TNR Favored

The favored method of control is the third, called Trap – Neuter – Release, or TNR, which involves trapping the entire colony, neutering and spaying them all (and so indicating with the ear tipping), and then returning them to their natural setting where they can no longer reproduce causing the colony to eventually disappear through attrition but allowing the living cats to enjoy an otherwise normal life.

Traster explained that feral cats cannot be adopted because they are not “people friendly” and will simply run away if brought to a home. Like other shelters throughout the region, Rockland’s two can only keep cats and dogs specific lengths of time before they must be euthanized to make room for new arrivals. This can be for up to a year in some situations, but is almost never longer.

Debbie DiBinado, president of the Hi-tor Shelter agreed with Traster’s description, explaining that Hi-tor has limited space, staff and funding, and cannot accommodate acceptance of feral cat colonies. Even single cat admissions are only allowed for “people friendly” cats, such as unwanted pets, she said, which can more easily be adopted.

If and when Hi-tor is able to move to a new location they may have more room and be able to accept feral strays, she added, but the agency has no timetable yet for such a move and space will still be limited. A potential new site in Orangeburg has yet to be finalized with Orangetown, she explained, and it will take another year to construct new facilities there when and if an agreement is eventually reached.

In the meantime, Hi-tor is one of the three Rockland organizations that are cooperating in the creation of the new Community Cats Initiative, or CCI, DiBinado explained. The others, which were also present at Sunday’s event, are Care About The Strays (CATS) and 4 Legs Good. No one representing the Humane Society shelter identified themselves Sunday.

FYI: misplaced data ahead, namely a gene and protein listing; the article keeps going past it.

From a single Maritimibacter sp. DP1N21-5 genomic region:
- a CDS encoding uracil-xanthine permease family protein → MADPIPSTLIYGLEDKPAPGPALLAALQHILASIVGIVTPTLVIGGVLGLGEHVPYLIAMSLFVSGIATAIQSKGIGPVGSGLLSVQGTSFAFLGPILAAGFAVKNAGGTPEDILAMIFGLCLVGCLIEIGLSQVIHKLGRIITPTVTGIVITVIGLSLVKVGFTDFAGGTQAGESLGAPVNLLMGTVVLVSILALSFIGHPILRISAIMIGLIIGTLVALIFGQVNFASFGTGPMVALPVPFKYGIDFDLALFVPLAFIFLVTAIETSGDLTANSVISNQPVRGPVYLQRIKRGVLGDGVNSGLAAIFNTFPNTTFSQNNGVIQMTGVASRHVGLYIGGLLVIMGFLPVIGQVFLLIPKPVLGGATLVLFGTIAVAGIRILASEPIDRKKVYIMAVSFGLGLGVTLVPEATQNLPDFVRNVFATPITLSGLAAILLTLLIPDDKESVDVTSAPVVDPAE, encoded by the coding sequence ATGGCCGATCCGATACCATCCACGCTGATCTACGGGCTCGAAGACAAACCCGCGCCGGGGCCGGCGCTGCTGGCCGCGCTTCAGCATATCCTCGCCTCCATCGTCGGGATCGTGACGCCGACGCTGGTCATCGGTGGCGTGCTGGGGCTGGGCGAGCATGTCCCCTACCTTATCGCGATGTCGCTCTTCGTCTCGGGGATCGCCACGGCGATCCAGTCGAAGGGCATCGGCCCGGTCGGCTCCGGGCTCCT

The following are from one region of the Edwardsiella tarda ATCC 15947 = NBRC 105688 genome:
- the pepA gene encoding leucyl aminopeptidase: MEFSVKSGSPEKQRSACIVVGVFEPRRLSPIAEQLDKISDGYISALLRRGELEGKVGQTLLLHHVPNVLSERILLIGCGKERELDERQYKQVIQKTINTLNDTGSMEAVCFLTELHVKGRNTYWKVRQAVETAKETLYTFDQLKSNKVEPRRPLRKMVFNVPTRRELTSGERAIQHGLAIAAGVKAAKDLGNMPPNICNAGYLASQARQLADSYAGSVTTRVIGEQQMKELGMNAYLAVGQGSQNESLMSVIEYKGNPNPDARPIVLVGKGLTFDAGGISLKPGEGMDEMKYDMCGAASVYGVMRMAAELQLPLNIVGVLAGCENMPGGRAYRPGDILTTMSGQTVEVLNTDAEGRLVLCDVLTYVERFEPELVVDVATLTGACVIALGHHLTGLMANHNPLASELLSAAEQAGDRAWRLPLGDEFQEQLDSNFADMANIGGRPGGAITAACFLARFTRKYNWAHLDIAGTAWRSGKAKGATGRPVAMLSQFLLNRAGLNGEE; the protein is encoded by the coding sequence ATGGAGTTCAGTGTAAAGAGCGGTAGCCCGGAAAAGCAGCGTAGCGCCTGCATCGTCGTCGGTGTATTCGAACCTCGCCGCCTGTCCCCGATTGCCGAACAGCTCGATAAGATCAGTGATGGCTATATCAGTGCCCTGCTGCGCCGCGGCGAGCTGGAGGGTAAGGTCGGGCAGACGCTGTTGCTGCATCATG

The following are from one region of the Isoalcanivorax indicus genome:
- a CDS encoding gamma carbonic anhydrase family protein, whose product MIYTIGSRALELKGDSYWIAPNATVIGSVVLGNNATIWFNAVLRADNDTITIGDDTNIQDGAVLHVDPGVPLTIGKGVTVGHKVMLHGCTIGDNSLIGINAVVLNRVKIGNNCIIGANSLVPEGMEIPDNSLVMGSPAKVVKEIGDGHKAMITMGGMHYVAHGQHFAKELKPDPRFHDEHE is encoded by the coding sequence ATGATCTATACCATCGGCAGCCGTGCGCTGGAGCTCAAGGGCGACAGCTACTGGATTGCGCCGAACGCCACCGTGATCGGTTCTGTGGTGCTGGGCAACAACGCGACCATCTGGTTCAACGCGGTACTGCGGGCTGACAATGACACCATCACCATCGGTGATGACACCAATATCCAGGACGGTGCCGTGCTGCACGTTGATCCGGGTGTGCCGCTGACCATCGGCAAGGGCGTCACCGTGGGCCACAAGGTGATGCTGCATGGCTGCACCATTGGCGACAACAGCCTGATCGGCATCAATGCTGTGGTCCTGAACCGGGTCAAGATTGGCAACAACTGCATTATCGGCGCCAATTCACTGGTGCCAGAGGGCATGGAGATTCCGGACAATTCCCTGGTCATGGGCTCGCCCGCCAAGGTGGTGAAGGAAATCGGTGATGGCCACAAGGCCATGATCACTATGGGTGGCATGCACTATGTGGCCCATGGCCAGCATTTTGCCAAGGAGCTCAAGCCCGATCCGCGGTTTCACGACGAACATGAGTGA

CCI Goals

Leaders of the CCI said they had two immediate goals following Sunday’s organizational meeting.

The first is to promote awareness of the feral cat problem throughout Rockland’s 320,000 human population, while the second is to get every organization and every governmental agency to formally adopt a T-N-R policy. A third, so-far unofficial, goal is to have every cat that is processed through T-N-R given a rabies shot before being released back to their colonies.

Traster showed a 5-minute trailer of her planned hour-long video Saturday, to warm applause from the appreciative and supportive audience. The finished product will be a full-length documentary that she hopes to enter into national and international competitions when it is completed. Saturday’s pot luck dinner at the Castle” also served as a fund-raiser for the film.

Included in the presentation was a shorter film on one of the battle’s “unsung heroes,” a Rockland woman from Stony Point who has adopted a 15-cat colony far in the woods behind her rural home. Called “Andrea’s Colony,” the clip spotlights a woman who escaped an abusive marriage two decades ago, finally found a new companion who is “cat friendly” and has spent the past 13 years caring for her adopted colony. Often in tears, she tends to her colony 365 days a year, in summer heat and winter blizzard, with little to no outside assistance.

Traster said the largest dangers to the existing feral cat colonies in Rockland are upset neighbors who want them out of their neighborhoods (often expressing fear of rabies as their primary goal), developers who want to wipe out the colonies so they can building housing or commercial structures on their habitats, and uneducated public officials who agree to help exterminate the colonies without exploring more humane alternatives. After Traster thanked Zebrowski for his attendance and support, officials of the Community Cats Initiative also questioned aloud why Rockland State Senator David Carlucci, who did not attend Sunday’s event, voted against a Trap-Neuter-Release bill in the state legislature last year, without ever seeking input from local experts.

In concluding the event, Traster said interested Rockland residents and organizations wanting additional information on funding the new CCI documentary film can contact her at www.catnipnation.com. The Community Cat Initiative is still in formation and does not have a website or phone yet, but DiBernado said she can be reached at 845-354-7900 or on the web at Debbie@hitor.org.